Looking for ways to attract butterflies to your garden? Plant these 10 easy-care plants that butterflies love.
I can’t believe summer is half over already!
Before you know it, fall planting season will arrive, so it’s time to start thinking about things you want to add to your garden now.
Since I’m often asked about plants that attract butterflies, I created a top 10 list of easy-care perennials that they love.
When I started my flower garden, it was really important to me to attract pollinators.
Before planting, I researched butterfly and hummingbird attracting plants that grow well in my area to entice them to my yard.
Thankfully, there are lots of gorgeous flowers that attract both so this list is a great start to growing a pollinator garden.
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Why Should I Plant a Butterfly Garden
Planting a butterfly garden not only attracts butterflies but also attracts hummingbirds.
Every butterfly garden has bright and beautiful nectar loving plants that feed both butterflies and caterpillars.
And the more plants for butterflies you grow, the more butterflies you will attract to your garden.
How Much Sunlight Do Butterfly Gardens Need?
Butterfly gardens need full sun because the flowers that attract butterflies need full sun.
And the butterflies themselves need the warmth from the sun to warm their muscles for flight.
So growing plants for butterflies in full sun is a must.
Tips to Attracting Butterflies with Plants
- Select plants with varying bloom times so butterflies are fed from spring through fall. Check the plant tag for bloom times. Butterflies are drawn to clusters of like colors so it is important to plant enough of the same flowers together.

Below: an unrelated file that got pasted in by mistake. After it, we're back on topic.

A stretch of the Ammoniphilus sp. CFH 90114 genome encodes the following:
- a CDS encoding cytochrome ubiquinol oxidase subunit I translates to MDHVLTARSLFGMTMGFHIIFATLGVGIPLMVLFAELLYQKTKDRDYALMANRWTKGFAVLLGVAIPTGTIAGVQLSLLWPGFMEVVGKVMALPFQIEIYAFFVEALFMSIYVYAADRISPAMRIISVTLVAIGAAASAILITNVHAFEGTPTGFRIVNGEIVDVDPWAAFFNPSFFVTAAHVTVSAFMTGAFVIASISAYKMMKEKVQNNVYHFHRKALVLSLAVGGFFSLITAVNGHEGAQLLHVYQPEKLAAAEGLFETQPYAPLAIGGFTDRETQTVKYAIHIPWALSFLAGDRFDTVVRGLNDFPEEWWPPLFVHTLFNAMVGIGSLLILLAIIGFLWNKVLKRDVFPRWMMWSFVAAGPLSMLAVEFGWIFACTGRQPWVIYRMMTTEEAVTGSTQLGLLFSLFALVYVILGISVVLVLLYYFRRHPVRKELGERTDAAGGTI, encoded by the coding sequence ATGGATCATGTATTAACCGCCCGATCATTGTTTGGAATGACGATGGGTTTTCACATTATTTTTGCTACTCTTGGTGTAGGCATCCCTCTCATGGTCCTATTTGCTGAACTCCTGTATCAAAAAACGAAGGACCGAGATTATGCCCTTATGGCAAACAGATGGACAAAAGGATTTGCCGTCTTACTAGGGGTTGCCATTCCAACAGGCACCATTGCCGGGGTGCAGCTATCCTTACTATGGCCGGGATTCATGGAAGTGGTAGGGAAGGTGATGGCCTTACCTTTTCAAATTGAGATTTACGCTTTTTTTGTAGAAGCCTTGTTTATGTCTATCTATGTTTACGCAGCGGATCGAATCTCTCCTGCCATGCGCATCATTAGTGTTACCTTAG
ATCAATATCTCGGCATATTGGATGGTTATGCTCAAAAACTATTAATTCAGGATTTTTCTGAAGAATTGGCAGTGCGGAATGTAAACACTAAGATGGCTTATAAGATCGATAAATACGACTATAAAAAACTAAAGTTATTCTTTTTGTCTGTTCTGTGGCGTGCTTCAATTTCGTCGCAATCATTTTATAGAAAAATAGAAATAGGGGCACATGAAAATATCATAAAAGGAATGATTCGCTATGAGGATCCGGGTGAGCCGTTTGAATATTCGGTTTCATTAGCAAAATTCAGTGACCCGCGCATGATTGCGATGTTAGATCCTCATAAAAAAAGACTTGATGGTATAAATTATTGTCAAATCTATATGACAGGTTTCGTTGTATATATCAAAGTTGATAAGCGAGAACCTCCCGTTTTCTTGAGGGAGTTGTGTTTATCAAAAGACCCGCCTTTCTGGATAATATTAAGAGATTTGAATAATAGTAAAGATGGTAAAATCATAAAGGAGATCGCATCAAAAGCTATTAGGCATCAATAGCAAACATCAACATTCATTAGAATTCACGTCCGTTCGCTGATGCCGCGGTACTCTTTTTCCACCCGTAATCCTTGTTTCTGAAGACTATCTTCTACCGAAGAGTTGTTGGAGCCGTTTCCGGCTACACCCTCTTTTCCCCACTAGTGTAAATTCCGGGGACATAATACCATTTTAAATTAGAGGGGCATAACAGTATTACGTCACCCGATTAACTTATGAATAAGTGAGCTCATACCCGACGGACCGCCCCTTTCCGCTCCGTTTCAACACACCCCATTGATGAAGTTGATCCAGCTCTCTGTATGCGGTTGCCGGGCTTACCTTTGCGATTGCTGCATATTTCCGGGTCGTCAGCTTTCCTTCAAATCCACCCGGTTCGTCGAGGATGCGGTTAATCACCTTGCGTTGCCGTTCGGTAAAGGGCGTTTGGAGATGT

- Butterflies favor native plants.
- Where possible, avoid pesticides in your gardens because they can wipe out butterflies and other pollinators.
- Butterflies are drawn to brightly colored purples, blues, yellows, whites and pinks.
- Focus on plants with multiple florets as well as composite flowers, because they can get more nectar at one time.
- Avoid double flowering varieties because they carry less nectar.
Read this more information about butterfly gardens.
My Top 10 List of Easy Care Plants that Attract Butterflies
In my gardens, butterflies love:
- Bee Balm
- Butterfly Bush
- Butterfly Weed
- Black-Eyed Susan
- Tall Phlox
- Sedum Autumn Joy
- Joe Pye Weed
And the best part?
Most of these blooms over the course of a few months, so your garden will bloom from spring through fall.
While most of the plants on this list will do well in a range of zones, keep in mind that I garden in hardiness zone 6a New Jersey.
Before planting, check your hardiness zone to be sure these plants will do well in your climate.
Butterflies love bee balm and is high on my list of butterfly attracting plants.
They cover my monarda flowers when they are in full bloom.
And bee balm’s bright colors liven up summer borders.
So if you are interested in growing a colorful garden that’s always in bloom, monarda is a good choice for summer flowers.
Coneflowers are so gorgeous, aren’t they?
Each year when they bloom I am just in awe.
Echinacea is another summer blooming perennial that requires full sun and attracts lots of pollinators.
They are perfect for the cottage garden because they are bright, bold, tall, and beautiful.
Plus, echinacea self sows easily and spreads throughout the garden over time once established.
And the butterflies go crazy for the nectar too.
This is one of many monarchs that enjoy my echinacea.
I’ve been growing coneflowers for years and they can really take over an area.
To keep coneflowers under control, divide them and move them around in spring or fall.
To grow a butterfly bush is to love a butterfly bush.
They bloom all summer long and will be covered with butterflies from summer through fall.